What would summer be without air conditioning to cool us down? Probably a little less fun! As humans, we can cool things down inside when the temperatures are scorching inside, and even during winter, we can heat things up inside when it’s freezing outdoors. If your HVAC system needs repair to keep the temperature comfortable inside your home or business, give your local Denver commercial heating and cooling company a call 24/7. But are your furry friends staying cool this summer too? Make sure they’re kept comfortable in the summer heat with these following tips:
As temperatures rise, it’s important to remember that our pets don’t have the same ability to put on shorts and a tank top when the going gets hot as we do. Our dogs can overheat quickly in warm temperatures, and heat stroke can be fatal.
Holistic veterinarian Dr. Kathy Wentworth, who owns PetPoint Medical Center & Resort in Irvine, says heat stroke symptoms will typically begin with excessive panting as dogs attempt to cool themselves down.
They can have difficulty breathing, bright red gums, foaming and salivating of the mouth and even nosebleeds. As symptoms worsen, they can suffer vomiting, diarrhea, tremors, seizures and cardiac arrest. A dog’s normal body temperature ranges between 100 and 102.5 Fahrenheit. Moderate heat stroke can occur between 104 and 106, and above that, “then you’re in trouble,” Wentworth says.
Here are some tips for keeping pets cool in warm temperatures:
Know your dog. Big, heavy and dark-coated dogs can get hotter quicker than light, white dogs. Wentworth says dogs like bulldogs and boxers with flatter faces, which can restrict breathing, and that have large mass have trouble cooling down. “I have seen a bulldog who had a nosebleed because he was just so overheated,” she says.
Pay attention to temperature. Don’t think that just because you’re indoors, your dog can’t get hot. Keep your dog indoors with fans running or the air conditioning going on hot days and always find shade for your dog when he goes out.
Orange County-based Certified Professional Dog Trainer Kate Connell generally recommends keeping your thermostat at 78 and run fans as necessary to keep pets cool. “Dogs who stay in air conditioning all day are more likely to get heat stroke when out on a hot day because their bodies aren’t used to the heat,” Connell says.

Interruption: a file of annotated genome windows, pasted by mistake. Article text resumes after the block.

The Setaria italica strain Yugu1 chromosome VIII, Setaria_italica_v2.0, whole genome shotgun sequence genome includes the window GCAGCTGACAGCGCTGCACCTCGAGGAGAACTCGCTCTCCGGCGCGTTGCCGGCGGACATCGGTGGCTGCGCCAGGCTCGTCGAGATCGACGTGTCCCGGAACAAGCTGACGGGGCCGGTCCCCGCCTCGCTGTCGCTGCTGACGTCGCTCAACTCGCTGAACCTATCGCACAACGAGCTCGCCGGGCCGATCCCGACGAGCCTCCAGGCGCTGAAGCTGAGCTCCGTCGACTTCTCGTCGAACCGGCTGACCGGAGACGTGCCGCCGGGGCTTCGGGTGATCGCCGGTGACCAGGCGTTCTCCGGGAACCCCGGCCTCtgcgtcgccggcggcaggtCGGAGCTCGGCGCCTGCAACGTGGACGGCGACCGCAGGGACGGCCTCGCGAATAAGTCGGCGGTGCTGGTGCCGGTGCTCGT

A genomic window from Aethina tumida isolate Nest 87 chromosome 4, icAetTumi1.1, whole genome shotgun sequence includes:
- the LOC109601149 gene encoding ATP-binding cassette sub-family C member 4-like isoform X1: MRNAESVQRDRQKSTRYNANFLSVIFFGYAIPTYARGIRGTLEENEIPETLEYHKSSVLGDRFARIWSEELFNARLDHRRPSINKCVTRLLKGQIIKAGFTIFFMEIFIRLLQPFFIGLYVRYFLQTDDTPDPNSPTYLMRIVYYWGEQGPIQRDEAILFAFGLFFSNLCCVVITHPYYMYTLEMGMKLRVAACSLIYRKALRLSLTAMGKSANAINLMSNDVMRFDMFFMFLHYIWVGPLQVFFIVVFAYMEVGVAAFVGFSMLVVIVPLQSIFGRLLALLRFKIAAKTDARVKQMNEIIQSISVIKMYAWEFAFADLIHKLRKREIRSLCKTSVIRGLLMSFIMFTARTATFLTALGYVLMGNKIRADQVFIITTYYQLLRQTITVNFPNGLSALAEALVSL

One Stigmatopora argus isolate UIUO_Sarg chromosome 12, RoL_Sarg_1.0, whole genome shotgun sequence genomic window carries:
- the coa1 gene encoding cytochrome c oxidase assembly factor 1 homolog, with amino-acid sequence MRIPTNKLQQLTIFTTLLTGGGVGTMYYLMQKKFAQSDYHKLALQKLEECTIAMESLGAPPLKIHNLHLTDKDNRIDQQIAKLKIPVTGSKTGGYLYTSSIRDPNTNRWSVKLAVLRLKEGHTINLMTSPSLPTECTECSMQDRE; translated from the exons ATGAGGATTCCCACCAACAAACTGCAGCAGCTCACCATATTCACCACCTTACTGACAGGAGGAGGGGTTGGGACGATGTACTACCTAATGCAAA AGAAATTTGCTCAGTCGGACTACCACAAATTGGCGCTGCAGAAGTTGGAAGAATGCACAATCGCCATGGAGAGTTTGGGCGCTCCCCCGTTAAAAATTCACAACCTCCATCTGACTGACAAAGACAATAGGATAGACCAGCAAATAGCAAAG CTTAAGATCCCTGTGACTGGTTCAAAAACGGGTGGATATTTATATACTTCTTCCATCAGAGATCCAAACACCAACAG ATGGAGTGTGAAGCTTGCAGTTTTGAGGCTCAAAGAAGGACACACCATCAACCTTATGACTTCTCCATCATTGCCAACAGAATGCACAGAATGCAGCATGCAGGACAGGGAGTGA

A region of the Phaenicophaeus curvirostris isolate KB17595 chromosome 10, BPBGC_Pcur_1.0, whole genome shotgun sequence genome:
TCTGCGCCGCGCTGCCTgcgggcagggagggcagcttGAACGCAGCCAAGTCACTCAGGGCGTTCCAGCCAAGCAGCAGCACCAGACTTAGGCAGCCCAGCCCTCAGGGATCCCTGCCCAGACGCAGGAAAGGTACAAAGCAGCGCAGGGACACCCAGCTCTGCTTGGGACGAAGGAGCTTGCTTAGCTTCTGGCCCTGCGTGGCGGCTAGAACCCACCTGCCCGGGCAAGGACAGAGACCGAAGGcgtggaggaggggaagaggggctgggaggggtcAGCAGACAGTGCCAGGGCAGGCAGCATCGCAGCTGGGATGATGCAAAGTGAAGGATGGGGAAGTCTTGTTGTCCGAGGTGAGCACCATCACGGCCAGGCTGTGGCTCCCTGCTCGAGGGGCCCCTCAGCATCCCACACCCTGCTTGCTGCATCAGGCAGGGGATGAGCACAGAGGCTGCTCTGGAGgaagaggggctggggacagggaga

Don’t overdo exercise. Keep exercise on the less intense side on warm days. After any walk or hike, give your dog a place to cool off afterward, and take whatever breaks are necessary during the excursion. Always have plenty of water available.
Act quickly at any sign of overheating. Wet your dog down with cold, wet towels, a water bottle, a hose or in the shower – but avoid ice water as it constricts blood vessels, which can stop the release of heat from the body, Wentworth says, although an ice pack under the armpits or on the head is OK. Offer your dog some water, bring him into air conditioning and turn the fans on. As soon as you can, head to the vet, who can run intravenous fluids to cool your pet’s internal body temperature, Wentworth says. She says dogs who’ve had heat stroke once are at increased risk of getting it again.
Shaving your dog isn’t the answer. While some pet owners feel shaving their pet is a good idea, Wentworth says a dog’s coat is meant to protect him from both cold and heat. “For most dogs, that coat is probably protective, insulation-wise,” she says.
Keep track of the time. Wentworth says to exercise with your dog in the morning or evening, when temperatures are coolest. Connell recommends not staying out later than 10 a.m. on warm days. “If you’re out with your dog on a warm day – hiking, beach, etc. – always turn back to go home before you’ve reached the halfway point with your water,” Connell says.
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